|NTOKO, FRITZ - Alabama A & M University
|GARDNER, TERRENCE - North Carolina State University
|SENWO, ZACHARY - Alabama A & M University
Submitted to: Journal of Forestry
Publication Type: Peer Reviewed Journal
Publication Acceptance Date: 7/15/2018
Publication Date: 7/18/2018
Citation: Ntoko, F., Gardner, T., Senwo, Z., Acosta Martinez, V. 2018. Microbial community composition and enzymes of a forest ecosystem in Alabama: Initial response to thinning and burning management selections. Journal of Forestry. Journal of Forestry, 2018, 8, 328-343.
Interpretive Summary: Prescribed burning and tree thinning are common restoration practices for U.S. forests to increase forest productivity and enhance plant and animal diversity. The impact of these practices in Alabama’s Bankhead National Forest on the soil microbial component and overall forest soil health were investigated by scientists from USDA-ARS in Lubbock TX, Alabama A & M University and North Carolina State University. They found that heavily-thinned plots without burning or less frequent burning seemed to provide more favorable conditions for the microbial component (including increasing fungi) due to higher soil pH and lower C:N ratios. Prescribed burning reduced the microbial component probably due to depletion of labile C sources with the high temperatures, leaving mostly recalcitrant (complex) C sources as available soil energy sources. This study identified benefits in thinning rather than burning to the soil microbial community, which is important to sustain essential soil functions in a forest ecosystem.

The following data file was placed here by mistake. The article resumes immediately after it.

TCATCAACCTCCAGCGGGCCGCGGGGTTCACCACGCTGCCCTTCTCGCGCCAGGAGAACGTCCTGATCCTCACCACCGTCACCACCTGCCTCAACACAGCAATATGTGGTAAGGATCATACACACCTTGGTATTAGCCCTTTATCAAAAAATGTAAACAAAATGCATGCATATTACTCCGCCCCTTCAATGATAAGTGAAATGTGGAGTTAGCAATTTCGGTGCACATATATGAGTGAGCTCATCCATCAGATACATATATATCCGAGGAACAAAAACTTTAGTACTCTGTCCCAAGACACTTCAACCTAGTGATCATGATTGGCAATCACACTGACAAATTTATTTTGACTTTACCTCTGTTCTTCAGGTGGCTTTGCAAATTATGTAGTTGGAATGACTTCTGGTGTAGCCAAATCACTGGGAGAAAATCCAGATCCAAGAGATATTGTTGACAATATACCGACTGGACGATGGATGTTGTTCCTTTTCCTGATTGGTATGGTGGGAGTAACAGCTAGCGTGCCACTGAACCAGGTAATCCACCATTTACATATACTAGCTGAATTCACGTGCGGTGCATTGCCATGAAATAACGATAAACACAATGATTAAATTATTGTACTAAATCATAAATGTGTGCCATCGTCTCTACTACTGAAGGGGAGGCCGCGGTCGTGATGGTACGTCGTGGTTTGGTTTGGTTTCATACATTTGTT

Technical Abstract: Prescribed burning and tree thinning are commonly used restoration practices for US forests management to increase forest productivity and enhance plant and animal diversity. The impact of these practices in Alabama’s Bankhead National Forest (BNF) to soil microbial components and overall forest soil health are unknown. We hypothesized that microbial assemblages and enzyme activities are continuously changing in forest ecosystems especially due to management selections. Therefore, the objective of this study was to assess changes in microbial community compositions (fungal vs bacterial populations) via fatty acid methyl ester (FAME) profiling and several enzyme activities (ß-glucosaminidase, acid phosphatase, arylsulfatase, ß-glucosidase, xylanase, laccase, and manganese peroxidase) critical to soil organic matter (SOM) dynamics and biogeochemical cycling. In this forest, heavily-thinned plots without burning or less frequent burning treatments seemed to provide more favorable conditions (higher pH and lower C:N ratios) for C and N mineralization. This may explain a slight increase (by 12%) detected in fungi:bacteria (F:B) ratio in the heavily-thinned plots relative to the control. Thinned (lightly and heavily) plots showed greater ligninolytic (laccase and MnP) activities and lower ß-glucosidase and ß-glucosaminidase activities compared to the no-thinned plots probably due to increase depositions of woody recalcitrant C materials. We observed significant but negative correlations between the ligninolytic laccase and manganese peroxidase (Lac and MnP) enzymes respectively, with MBC (-0.45* and -0.68** respectively) and MBN (-0.43* and -0.65** respectively). Prescribed burning treatment reduced microbial biomass C and N of the 9-yr burned plot/lightly thinned plots probably due to depletion of labile C sources with the high temperatures, leaving mostly recalcitrant C sources as available soil substrates. Gram-positive bacteria (i15:0, a15:0, i17:0, and a17:0), actinomycetes (10Me17:0, 10Me18:0), AMF (16:1'5c), and saprophytic fungi (18:1'9c), largely contributed to the microbial compositions. This study bridges knowledge gaps in our understanding of microbial community compositions and enzyme-mediated processes in repeatedly burned and thinned forest ecosystems.